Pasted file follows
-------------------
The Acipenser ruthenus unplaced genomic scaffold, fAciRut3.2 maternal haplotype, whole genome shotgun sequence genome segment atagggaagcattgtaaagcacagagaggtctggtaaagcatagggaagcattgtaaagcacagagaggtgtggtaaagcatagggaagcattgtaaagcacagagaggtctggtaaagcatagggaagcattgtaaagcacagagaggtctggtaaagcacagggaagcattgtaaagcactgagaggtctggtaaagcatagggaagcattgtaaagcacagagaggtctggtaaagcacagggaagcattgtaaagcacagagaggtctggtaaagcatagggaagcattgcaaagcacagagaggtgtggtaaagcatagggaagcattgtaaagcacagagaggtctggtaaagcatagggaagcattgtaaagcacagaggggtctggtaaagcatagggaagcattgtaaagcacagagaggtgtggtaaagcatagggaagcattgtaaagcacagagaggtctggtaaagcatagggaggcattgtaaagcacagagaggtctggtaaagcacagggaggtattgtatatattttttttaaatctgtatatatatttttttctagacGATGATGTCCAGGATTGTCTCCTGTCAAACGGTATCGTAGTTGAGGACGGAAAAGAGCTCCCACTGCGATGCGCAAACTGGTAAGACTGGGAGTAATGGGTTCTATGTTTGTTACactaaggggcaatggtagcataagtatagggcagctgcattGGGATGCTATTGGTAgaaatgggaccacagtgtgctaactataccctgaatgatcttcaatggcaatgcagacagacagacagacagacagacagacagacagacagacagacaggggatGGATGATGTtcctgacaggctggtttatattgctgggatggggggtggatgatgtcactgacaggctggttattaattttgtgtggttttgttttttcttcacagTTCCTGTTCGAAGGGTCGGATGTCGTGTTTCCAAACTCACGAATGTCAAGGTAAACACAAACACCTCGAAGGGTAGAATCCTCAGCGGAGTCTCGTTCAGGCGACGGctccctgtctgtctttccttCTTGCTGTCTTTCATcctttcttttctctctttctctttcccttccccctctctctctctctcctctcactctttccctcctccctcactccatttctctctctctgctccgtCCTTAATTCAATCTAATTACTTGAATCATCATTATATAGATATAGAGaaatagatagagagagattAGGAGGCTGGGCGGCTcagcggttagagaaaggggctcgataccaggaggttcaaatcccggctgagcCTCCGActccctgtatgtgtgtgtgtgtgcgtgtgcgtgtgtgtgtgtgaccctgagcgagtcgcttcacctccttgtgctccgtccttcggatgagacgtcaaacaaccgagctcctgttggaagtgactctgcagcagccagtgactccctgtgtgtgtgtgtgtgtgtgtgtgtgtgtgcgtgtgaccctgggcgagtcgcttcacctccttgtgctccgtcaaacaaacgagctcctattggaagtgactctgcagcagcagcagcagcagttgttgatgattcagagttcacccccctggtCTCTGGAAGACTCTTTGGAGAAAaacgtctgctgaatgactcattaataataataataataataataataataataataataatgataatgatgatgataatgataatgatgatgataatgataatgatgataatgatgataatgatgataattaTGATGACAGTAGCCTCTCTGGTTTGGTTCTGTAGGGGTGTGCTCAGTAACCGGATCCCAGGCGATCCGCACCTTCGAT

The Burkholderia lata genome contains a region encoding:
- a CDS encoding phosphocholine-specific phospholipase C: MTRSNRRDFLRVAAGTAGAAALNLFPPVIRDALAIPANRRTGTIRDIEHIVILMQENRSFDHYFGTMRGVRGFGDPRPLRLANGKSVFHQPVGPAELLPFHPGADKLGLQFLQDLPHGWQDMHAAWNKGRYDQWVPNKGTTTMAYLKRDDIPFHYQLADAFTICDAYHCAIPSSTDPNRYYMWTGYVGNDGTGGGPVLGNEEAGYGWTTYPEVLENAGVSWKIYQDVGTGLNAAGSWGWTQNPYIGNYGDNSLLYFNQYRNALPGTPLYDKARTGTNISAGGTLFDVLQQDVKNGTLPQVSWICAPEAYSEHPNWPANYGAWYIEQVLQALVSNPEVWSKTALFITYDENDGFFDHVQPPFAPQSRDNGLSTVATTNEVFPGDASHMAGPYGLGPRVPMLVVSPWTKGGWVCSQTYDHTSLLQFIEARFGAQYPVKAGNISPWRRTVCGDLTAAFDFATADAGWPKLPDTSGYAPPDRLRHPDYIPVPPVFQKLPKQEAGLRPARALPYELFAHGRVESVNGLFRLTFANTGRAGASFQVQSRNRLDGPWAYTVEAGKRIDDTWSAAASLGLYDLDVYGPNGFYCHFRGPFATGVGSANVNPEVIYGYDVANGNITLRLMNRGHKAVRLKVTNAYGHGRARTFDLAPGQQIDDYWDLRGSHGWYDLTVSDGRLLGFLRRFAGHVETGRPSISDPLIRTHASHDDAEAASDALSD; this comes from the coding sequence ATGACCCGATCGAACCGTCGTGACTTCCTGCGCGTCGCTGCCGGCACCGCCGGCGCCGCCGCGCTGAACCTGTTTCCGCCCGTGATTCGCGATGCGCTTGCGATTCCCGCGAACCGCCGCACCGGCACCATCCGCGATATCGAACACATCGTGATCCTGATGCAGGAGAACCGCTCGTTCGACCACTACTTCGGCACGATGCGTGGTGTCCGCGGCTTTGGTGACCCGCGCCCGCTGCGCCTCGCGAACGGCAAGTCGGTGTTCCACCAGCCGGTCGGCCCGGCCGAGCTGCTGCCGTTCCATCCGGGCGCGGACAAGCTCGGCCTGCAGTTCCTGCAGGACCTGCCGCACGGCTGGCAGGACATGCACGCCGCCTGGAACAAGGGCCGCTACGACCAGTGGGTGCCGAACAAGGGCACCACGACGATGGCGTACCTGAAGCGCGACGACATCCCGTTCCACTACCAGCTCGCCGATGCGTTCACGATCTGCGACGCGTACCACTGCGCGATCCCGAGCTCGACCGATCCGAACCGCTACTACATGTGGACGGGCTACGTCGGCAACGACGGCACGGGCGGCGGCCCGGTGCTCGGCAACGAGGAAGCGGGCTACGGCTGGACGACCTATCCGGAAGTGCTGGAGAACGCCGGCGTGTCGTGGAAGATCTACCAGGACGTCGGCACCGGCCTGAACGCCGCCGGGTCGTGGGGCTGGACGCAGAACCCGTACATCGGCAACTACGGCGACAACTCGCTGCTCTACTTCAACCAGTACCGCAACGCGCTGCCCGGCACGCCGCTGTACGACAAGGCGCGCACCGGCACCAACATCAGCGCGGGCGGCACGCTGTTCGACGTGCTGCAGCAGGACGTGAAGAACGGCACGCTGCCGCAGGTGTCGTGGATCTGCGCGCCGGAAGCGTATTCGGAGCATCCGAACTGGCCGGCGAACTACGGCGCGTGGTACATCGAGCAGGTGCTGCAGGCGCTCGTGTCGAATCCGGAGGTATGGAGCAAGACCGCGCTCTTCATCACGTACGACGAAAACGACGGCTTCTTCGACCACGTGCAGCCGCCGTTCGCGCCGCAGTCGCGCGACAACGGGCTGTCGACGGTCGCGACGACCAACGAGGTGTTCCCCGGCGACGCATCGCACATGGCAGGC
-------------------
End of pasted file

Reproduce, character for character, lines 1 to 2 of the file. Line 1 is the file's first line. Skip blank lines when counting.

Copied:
The Acipenser ruthenus unplaced genomic scaffold, fAciRut3.2 maternal haplotype, whole genome shotgun sequence genome segment atagggaagcattgtaaagcacagagaggtctggtaaagcatagggaagcattgtaaagcacagagaggtgtggtaaagcatagggaagcattgtaaagcacagagaggtctggtaaagcatagggaagcattgtaaagcacagagaggtctggtaaagcacagggaagcattgtaaagcactgagaggtctggtaaagcatagggaagcattgtaaagcacagagaggtctggtaaagcacagggaagcattgtaaagcacagagaggtctggtaaagcatagggaagcattgcaaagcacagagaggtgtggtaaagcatagggaagcattgtaaagcacagagaggtctggtaaagcatagggaagcattgtaaagcacagaggggtctggtaaagcatagggaagcattgtaaagcacagagaggtgtggtaaagcatagggaagcattgtaaagcacagagaggtctggtaaagcatagggaggcattgtaaagcacagagaggtctggtaaagcacagggaggtattgtatatattttttttaaatctgtatatatatttttttctagacGATGATGTCCAGGATTGTCTCCTGTCAAACGGTATCGTAGTTGAGGACGGAAAAGAGCTCCCACTGCGATGCGCAAACTGGTAAGACTGGGAGTAATGGGTTCTATGTTTGTTACactaaggggcaatggtagcataagtatagggcagctgcattGGGATGCTATTGGTAgaaatgggaccacagtgtgctaactataccctgaatgatcttcaatggcaatgcagacagacagacagacagacagacagacagacagacagacagacaggggatGGATGATGTtcctgacaggctggtttatattgctgggatggggggtggatgatgtcactgacaggctggttattaattttgtgtggttttgttttttcttcacagTTCCTGTTCGAAGGGTCGGATGTCGTGTTTCCAAACTCACGAATGTCAAGGTAAACACAAACACCTCGAAGGGTAGAATCCTCAGCGGAGTCTCGTTCAGGCGACGGctccctgtctgtctttccttCTTGCTGTCTTTCATcctttcttttctctctttctctttcccttccccctctctctctctctcctctcactctttccctcctccctcactccatttctctctctctgctccgtCCTTAATTCAATCTAATTACTTGAATCATCATTATATAGATATAGAGaaatagatagagagagattAGGAGGCTGGGCGGCTcagcggttagagaaaggggctcgataccaggaggttcaaatcccggctgagcCTCCGActccctgtatgtgtgtgtgtgtgcgtgtgcgtgtgtgtgtgtgaccctgagcgagtcgcttcacctccttgtgctccgtccttcggatgagacgtcaaacaaccgagctcctgttggaagtgactctgcagcagccagtgactccctgtgtgtgtgtgtgtgtgtgtgtgtgtgtgcgtgtgaccctgggcgagtcgcttcacctccttgtgctccgtcaaacaaacgagctcctattggaagtgactctgcagcagcagcagcagcagttgttgatgattcagagttcacccccctggtCTCTGGAAGACTCTTTGGAGAAAaacgtctgctgaatgactcattaataataataataataataataataataataataataatgataatgatgatgataatgataatgatgatgataatgataatgatgataatgatgataatgatgataattaTGATGACAGTAGCCTCTCTGGTTTGGTTCTGTAGGGGTGTGCTCAGTAACCGGATCCCAGGCGATCCGCACCTTCGAT

The Burkholderia lata genome contains a region encoding: